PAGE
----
Sonen Targets National Win

Sophomore Isabella Sonen (left) poses with the other girls who placed at the regional pentathlon event.

Anya Rothman, Staff Reporter

Sophomore Isabella Sonen has battled her way to qualify for the UIPM 2021 Pentathlon and Laser Run World Championships, a sport that includes running, swimming, fencing, horse-back riding, and shooting pistols.

The modern pentathlon has its origins in the early 20th century, where it was designed to simulate the experience of a 19th century cavalry soldier. It is a lesser known but worldwide sport, and is one of the Summer Olympic events.

Sonen, who had participated in many of the sports separately, learned about the pentathlon in seventh grade.

“I was just on the internet and I saw something about girls competing in the modern pentathlon in the Olympics,” Sonen said. “I thought that was really interesting and the thing that really caught my eye was the thumbnail, which was somebody running and somebody swimming and somebody riding a horse. […]  I was swimming and running and horse-back riding at the time, […] so I saw these three things combined and I was like, ‘I have to do that.’”

Sonen jumps a gate in the pouring rain during the regional event. The rules require an unfamiliar horse for each rider, yet Sonen still achieved a perfect score. (Heidi Sonen)

After a year of obsession with the sport, her mother signed her up for her first pentathlon in the spring of 2018 and she was hooked. From there, she competed in multiple regional competitions, and, this year, she qualified to compete in the first nationals competition since 2019.

Preparing for the competitions this year, Sonen spends seven to 14 hours a week training.

“Running makes up the bulk of my training because I do it for the endurance which carries over through every sport. […] I run probably five or six times a week. I swim two to three times a week. I horseback ride almost every day because I own my own horse. I fence about once a week with my club and do footwork on my own, and then I do shooting practice twice a week or three times a week for about an hour.”

Sonen (in blue) runs one of four 800 meter legs during the laser run. In between runs, competitors must pause and shoot at targets. (Heidi Sonen)

However, training hasn’t been easy. Along the way she has faced a lot of hardship in the form of injuries.

After three injuries her freshman year, Sonen also tore the sheath on her fibula in the fall, so that, “it really hurt walking and running.”

“I wasn’t able to swim pain-free until January or February, and I had to take a couple months off of running and fencing, so that made it difficult to get into the shape I wanted to for that competition, but I started going back to my fencing club early March […] and the cross country season started, so that got me in good running shape.”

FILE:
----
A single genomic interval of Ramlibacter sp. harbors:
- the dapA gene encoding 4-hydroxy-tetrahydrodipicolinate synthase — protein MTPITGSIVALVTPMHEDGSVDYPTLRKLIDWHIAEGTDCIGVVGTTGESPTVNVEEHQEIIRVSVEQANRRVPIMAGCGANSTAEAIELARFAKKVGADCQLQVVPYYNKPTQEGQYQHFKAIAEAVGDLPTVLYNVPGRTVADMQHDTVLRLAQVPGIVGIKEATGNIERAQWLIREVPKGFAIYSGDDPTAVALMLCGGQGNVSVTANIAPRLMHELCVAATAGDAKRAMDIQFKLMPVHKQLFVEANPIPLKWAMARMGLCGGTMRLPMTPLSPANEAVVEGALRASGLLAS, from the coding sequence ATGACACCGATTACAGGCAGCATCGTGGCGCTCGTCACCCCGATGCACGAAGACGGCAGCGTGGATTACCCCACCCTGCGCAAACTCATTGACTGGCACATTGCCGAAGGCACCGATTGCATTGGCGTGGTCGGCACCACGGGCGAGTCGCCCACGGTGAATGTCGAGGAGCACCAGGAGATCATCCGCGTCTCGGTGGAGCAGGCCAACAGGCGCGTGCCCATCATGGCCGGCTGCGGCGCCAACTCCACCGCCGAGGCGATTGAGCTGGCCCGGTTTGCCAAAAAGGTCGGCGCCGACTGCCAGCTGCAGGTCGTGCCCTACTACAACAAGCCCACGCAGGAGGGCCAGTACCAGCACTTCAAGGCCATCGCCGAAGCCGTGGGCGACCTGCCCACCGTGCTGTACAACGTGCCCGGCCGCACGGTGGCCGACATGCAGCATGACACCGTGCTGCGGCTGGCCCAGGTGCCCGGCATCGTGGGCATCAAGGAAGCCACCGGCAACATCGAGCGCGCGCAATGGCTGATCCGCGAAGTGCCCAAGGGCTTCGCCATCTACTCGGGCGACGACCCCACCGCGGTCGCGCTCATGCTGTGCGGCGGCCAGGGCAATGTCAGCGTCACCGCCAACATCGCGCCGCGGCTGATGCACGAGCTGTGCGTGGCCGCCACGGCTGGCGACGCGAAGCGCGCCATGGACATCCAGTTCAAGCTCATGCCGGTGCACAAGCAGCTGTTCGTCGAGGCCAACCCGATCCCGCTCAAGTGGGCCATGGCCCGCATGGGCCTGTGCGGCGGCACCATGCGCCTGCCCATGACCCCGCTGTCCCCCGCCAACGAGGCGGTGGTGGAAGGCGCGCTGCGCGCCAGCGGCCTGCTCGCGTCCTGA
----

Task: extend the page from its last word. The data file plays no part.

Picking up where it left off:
Despite these setbacks, she competed in the regionals event, which included most of the southeast United States, and placed second, qualifying her for the national competition coming up in New Mexico.

“I would say my strengths are the horse-back riding and the running because I enjoy them the most and do them the most. With my weaknesses definitely being shooting and swimming.”

While participating in biathlons when she was younger, Sonen learned to shoot a rifle, but she had never used a laser pistol until her first pentathlon competition in 2018. 

“I had a chance to practice with it for about 20 minutes before [the competition] so I knew how it worked, but I was definitely not skilled. I think I hit one bullseye and I needed five each round, 15 total, to clear the target. 

Sonen aims her laser pistol at a target 10 meters away. Competitors have 70 seconds to hit the bulls-eye five times. (Heidi Sonen)

My initial impression was that there was a lot of contrast between the running and the shooting. I would run very hard and then, instead of resting like in an interval workout, I had to immediately refocus and shoot.”

“I’ve been working really hard on [shooting]. There’s a program with the USA Modern Pentathlon that started over the pandemic where we all shoot on a Zoom call. That’s how I’ve gotten a lot better at shooting.”

“I’m excited and I’m really hoping to place well at nationals. Every pentathlon that you do is helpful. Nationals will be my fifth complete pentathlon that I’ve done. Every time I feel like I get better at timing my nutrition, I get better at timing my peak, and everything, so it’ll really help.”

Sonen’s hard work payed off when she competed at nationals on May 21-23 in Roswell, New Mexico. She placed third, qualifying her to compete at the world competition this summer in Egypt.